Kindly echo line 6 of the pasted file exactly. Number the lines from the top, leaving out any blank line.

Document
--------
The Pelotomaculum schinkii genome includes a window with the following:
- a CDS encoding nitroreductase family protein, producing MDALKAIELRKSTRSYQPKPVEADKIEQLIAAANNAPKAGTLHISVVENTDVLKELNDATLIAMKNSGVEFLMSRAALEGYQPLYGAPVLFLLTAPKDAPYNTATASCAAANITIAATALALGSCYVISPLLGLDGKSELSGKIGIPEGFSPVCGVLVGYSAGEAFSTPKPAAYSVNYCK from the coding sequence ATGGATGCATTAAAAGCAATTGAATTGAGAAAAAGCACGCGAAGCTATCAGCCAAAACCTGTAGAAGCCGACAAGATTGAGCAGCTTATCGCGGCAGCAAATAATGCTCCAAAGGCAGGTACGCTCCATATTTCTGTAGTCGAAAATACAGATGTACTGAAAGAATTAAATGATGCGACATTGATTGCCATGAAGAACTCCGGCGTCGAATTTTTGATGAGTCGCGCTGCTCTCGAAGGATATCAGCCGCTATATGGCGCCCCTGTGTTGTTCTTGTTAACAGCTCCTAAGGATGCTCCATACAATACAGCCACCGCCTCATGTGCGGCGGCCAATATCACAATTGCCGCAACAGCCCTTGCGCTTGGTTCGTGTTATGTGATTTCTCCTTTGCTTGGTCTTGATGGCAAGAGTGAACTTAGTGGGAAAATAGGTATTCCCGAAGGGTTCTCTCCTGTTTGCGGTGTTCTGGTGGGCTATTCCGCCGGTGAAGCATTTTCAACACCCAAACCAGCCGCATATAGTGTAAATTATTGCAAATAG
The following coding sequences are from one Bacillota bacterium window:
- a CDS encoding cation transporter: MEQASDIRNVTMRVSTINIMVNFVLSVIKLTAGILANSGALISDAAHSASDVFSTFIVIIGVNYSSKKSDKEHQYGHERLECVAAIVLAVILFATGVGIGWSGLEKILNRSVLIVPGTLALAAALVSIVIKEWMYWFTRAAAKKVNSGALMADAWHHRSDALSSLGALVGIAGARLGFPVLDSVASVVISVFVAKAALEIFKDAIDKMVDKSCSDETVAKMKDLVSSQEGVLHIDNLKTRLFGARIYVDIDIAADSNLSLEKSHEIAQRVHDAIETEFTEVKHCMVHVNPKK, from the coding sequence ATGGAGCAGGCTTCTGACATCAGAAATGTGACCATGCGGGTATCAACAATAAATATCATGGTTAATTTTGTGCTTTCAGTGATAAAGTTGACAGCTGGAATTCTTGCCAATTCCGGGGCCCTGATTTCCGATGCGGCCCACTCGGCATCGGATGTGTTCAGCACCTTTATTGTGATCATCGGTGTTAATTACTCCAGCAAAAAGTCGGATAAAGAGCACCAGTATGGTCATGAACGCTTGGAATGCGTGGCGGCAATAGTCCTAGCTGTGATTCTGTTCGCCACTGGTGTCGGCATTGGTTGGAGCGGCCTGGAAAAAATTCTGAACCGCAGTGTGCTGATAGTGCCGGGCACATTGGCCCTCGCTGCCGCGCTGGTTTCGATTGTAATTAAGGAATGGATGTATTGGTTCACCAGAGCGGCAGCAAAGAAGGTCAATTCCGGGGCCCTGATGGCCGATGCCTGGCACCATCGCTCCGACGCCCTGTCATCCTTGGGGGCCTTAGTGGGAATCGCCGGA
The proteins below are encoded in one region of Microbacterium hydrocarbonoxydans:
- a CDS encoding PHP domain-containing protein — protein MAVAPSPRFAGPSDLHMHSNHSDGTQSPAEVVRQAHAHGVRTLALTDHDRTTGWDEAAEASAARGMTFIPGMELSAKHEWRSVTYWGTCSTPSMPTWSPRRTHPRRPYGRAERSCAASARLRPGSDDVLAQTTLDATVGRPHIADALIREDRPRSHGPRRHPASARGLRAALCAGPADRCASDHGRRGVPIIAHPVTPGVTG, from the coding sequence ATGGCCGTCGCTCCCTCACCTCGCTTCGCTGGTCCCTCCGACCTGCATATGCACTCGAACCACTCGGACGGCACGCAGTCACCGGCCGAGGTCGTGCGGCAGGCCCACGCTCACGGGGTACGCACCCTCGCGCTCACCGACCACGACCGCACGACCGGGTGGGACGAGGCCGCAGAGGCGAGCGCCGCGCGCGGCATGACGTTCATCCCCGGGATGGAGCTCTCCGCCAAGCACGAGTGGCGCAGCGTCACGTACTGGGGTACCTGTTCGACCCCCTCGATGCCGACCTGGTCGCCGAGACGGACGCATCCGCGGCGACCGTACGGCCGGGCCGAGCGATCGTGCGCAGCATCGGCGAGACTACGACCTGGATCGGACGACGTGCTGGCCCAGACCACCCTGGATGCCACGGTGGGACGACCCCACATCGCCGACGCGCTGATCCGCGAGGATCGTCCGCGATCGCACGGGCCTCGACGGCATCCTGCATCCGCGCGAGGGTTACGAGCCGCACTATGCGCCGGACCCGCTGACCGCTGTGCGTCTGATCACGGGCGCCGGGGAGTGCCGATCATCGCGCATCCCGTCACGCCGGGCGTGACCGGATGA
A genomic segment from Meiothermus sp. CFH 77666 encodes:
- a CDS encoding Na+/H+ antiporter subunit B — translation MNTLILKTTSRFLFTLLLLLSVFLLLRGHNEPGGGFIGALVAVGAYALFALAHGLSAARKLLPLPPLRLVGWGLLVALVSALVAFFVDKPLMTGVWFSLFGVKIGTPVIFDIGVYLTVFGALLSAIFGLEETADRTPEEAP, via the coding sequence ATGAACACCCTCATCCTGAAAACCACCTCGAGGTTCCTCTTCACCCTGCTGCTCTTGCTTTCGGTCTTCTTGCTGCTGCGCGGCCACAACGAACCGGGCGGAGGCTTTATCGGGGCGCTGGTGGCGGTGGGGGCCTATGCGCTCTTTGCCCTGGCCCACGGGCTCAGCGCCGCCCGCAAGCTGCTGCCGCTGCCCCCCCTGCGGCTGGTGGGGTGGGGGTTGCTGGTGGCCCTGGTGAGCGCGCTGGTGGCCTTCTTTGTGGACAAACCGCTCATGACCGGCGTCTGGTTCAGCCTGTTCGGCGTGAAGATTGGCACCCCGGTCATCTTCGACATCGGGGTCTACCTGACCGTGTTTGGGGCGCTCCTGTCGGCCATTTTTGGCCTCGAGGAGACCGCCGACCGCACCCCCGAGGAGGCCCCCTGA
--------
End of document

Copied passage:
- a CDS encoding PHP domain-containing protein — protein MAVAPSPRFAGPSDLHMHSNHSDGTQSPAEVVRQAHAHGVRTLALTDHDRTTGWDEAAEASAARGMTFIPGMELSAKHEWRSVTYWGTCSTPSMPTWSPRRTHPRRPYGRAERSCAASARLRPGSDDVLAQTTLDATVGRPHIADALIREDRPRSHGPRRHPASARGLRAALCAGPADRCASDHGRRGVPIIAHPVTPGVTG, from the coding sequence ATGGCCGTCGCTCCCTCACCTCGCTTCGCTGGTCCCTCCGACCTGCATATGCACTCGAACCACTCGGACGGCACGCAGTCACCGGCCGAGGTCGTGCGGCAGGCCCACGCTCACGGGGTACGCACCCTCGCGCTCACCGACCACGACCGCACGACCGGGTGGGACGAGGCCGCAGAGGCGAGCGCCGCGCGCGGCATGACGTTCATCCCCGGGATGGAGCTCTCCGCCAAGCACGAGTGGCGCAGCGTCACGTACTGGGGTACCTGTTCGACCCCCTCGATGCCGACCTGGTCGCCGAGACGGACGCATCCGCGGCGACCGTACGGCCGGGCCGAGCGATCGTGCGCAGCATCGGCGAGACTACGACCTGGATCGGACGACGTGCTGGCCCAGACCACCCTGGATGCCACGGTGGGACGACCCCACATCGCCGACGCGCTGATCCGCGAGGATCGTCCGCGATCGCACGGGCCTCGACGGCATCCTGCATCCGCGCGAGGGTTACGAGCCGCACTATGCGCCGGACCCGCTGACCGCTGTGCGTCTGATCACGGGCGCCGGGGAGTGCCGATCATCGCGCATCCCGTCACGCCGGGCGTGACCGGATGA